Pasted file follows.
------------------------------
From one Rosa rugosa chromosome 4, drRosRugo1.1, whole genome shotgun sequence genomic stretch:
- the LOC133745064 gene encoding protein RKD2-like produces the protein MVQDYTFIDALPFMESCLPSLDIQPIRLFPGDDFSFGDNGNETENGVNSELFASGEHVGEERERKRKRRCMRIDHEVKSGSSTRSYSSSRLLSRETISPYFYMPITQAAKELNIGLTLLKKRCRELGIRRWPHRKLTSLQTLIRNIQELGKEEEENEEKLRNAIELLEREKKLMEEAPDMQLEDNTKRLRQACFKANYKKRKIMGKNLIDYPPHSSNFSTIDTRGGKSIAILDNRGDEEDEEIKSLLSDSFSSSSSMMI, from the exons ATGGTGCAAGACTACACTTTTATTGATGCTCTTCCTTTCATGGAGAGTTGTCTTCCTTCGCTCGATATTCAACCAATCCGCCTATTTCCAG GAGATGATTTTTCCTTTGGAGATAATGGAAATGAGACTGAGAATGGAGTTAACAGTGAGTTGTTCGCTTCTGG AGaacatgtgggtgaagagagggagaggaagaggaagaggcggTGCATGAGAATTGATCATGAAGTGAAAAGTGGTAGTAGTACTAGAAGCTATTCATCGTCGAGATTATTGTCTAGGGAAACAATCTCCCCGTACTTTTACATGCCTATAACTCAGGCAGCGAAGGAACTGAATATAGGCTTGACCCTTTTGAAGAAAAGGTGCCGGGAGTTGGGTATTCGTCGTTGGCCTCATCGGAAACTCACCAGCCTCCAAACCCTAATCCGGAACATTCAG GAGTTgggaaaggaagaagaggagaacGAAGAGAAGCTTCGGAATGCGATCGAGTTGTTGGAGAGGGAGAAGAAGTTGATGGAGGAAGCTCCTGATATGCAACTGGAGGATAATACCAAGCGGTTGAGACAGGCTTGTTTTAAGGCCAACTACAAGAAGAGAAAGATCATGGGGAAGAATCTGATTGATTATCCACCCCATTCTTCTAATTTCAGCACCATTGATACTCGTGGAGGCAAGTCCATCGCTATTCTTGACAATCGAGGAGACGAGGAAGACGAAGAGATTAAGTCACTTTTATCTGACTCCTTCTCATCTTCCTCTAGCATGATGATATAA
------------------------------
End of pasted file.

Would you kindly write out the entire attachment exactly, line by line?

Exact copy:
From one Rosa rugosa chromosome 4, drRosRugo1.1, whole genome shotgun sequence genomic stretch:
- the LOC133745064 gene encoding protein RKD2-like produces the protein MVQDYTFIDALPFMESCLPSLDIQPIRLFPGDDFSFGDNGNETENGVNSELFASGEHVGEERERKRKRRCMRIDHEVKSGSSTRSYSSSRLLSRETISPYFYMPITQAAKELNIGLTLLKKRCRELGIRRWPHRKLTSLQTLIRNIQELGKEEEENEEKLRNAIELLEREKKLMEEAPDMQLEDNTKRLRQACFKANYKKRKIMGKNLIDYPPHSSNFSTIDTRGGKSIAILDNRGDEEDEEIKSLLSDSFSSSSSMMI, from the exons ATGGTGCAAGACTACACTTTTATTGATGCTCTTCCTTTCATGGAGAGTTGTCTTCCTTCGCTCGATATTCAACCAATCCGCCTATTTCCAG GAGATGATTTTTCCTTTGGAGATAATGGAAATGAGACTGAGAATGGAGTTAACAGTGAGTTGTTCGCTTCTGG AGaacatgtgggtgaagagagggagaggaagaggaagaggcggTGCATGAGAATTGATCATGAAGTGAAAAGTGGTAGTAGTACTAGAAGCTATTCATCGTCGAGATTATTGTCTAGGGAAACAATCTCCCCGTACTTTTACATGCCTATAACTCAGGCAGCGAAGGAACTGAATATAGGCTTGACCCTTTTGAAGAAAAGGTGCCGGGAGTTGGGTATTCGTCGTTGGCCTCATCGGAAACTCACCAGCCTCCAAACCCTAATCCGGAACATTCAG GAGTTgggaaaggaagaagaggagaacGAAGAGAAGCTTCGGAATGCGATCGAGTTGTTGGAGAGGGAGAAGAAGTTGATGGAGGAAGCTCCTGATATGCAACTGGAGGATAATACCAAGCGGTTGAGACAGGCTTGTTTTAAGGCCAACTACAAGAAGAGAAAGATCATGGGGAAGAATCTGATTGATTATCCACCCCATTCTTCTAATTTCAGCACCATTGATACTCGTGGAGGCAAGTCCATCGCTATTCTTGACAATCGAGGAGACGAGGAAGACGAAGAGATTAAGTCACTTTTATCTGACTCCTTCTCATCTTCCTCTAGCATGATGATATAA